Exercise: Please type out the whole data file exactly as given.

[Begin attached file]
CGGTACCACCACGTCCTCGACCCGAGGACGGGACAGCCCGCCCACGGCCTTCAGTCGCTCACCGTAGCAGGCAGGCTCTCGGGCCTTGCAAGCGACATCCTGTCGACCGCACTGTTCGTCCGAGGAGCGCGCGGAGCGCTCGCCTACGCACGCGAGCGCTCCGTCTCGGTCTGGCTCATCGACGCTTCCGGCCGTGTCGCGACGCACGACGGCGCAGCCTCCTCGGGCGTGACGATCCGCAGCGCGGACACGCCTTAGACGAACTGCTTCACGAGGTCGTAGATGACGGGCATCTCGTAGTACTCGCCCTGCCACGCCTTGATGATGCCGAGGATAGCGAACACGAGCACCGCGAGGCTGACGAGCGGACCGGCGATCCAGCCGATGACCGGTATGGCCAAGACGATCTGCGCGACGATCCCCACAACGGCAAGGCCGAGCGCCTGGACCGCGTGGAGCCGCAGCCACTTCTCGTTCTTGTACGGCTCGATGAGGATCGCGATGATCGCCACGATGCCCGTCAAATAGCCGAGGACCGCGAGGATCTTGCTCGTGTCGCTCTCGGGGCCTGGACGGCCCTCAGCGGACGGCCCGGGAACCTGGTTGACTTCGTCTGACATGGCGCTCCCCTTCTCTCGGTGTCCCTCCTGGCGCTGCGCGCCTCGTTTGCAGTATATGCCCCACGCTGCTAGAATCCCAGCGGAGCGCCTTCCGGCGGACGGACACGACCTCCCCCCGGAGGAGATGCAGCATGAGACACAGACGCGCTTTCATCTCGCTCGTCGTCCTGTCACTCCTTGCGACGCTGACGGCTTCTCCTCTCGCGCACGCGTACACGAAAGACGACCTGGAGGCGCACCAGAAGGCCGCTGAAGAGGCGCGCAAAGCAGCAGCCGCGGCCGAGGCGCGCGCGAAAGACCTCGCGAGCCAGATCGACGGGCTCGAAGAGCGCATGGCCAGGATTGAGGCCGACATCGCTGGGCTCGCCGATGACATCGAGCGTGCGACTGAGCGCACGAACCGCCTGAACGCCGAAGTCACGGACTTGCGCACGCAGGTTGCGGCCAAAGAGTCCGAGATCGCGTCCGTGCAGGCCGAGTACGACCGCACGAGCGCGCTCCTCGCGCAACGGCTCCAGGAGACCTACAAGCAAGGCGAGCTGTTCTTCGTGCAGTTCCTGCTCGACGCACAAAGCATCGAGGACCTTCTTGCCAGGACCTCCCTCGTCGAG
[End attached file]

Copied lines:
CGGTACCACCACGTCCTCGACCCGAGGACGGGACAGCCCGCCCACGGCCTTCAGTCGCTCACCGTAGCAGGCAGGCTCTCGGGCCTTGCAAGCGACATCCTGTCGACCGCACTGTTCGTCCGAGGAGCGCGCGGAGCGCTCGCCTACGCACGCGAGCGCTCCGTCTCGGTCTGGCTCATCGACGCTTCCGGCCGTGTCGCGACGCACGACGGCGCAGCCTCCTCGGGCGTGACGATCCGCAGCGCGGACACGCCTTAGACGAACTGCTTCACGAGGTCGTAGATGACGGGCATCTCGTAGTACTCGCCCTGCCACGCCTTGATGATGCCGAGGATAGCGAACACGAGCACCGCGAGGCTGACGAGCGGACCGGCGATCCAGCCGATGACCGGTATGGCCAAGACGATCTGCGCGACGATCCCCACAACGGCAAGGCCGAGCGCCTGGACCGCGTGGAGCCGCAGCCACTTCTCGTTCTTGTACGGCTCGATGAGGATCGCGATGATCGCCACGATGCCCGTCAAATAGCCGAGGACCGCGAGGATCTTGCTCGTGTCGCTCTCGGGGCCTGGACGGCCCTCAGCGGACGGCCCGGGAACCTGGTTGACTTCGTCTGACATGGCGCTCCCCTTCTCTCGGTGTCCCTCCTGGCGCTGCGCGCCTCGTTTGCAGTATATGCCCCACGCTGCTAGAATCCCAGCGGAGCGCCTTCCGGCGGACGGACACGACCTCCCCCCGGAGGAGATGCAGCATGAGACACAGACGCGCTTTCATCTCGCTCGTCGTCCTGTCACTCCTTGCGACGCTGACGGCTTCTCCTCTCGCGCACGCGTACACGAAAGACGACCTGGAGGCGCACCAGAAGGCCGCTGAAGAGGCGCGCAAAGCAGCAGCCGCGGCCGAGGCGCGCGCGAAAGACCTCGCGAGCCAGATCGACGGGCTCGAAGAGCGCATGGCCAGGATTGAGGCCGACATCGCTGGGCTCGCCGATGACATCGAGCGTGCGACTGAGCGCACGAACCGCCTGAACGCCGAAGTCACGGACTTGCGCACGCAGGTTGCGGCCAAAGAGTCCGAGATCGCGTCCGTGCAGGCCGAGTACGACCGCACGAGCGCGCTCCTCGCGCAACGGCTCCAGGAGACCTACAAGCAAGGCGAGCTGTTCTTCGTGCAGTTCCTGCTCGACGCACAAAGCATCGAGGACCTTCTTGCCAGGACCTCCCTCGTCGAG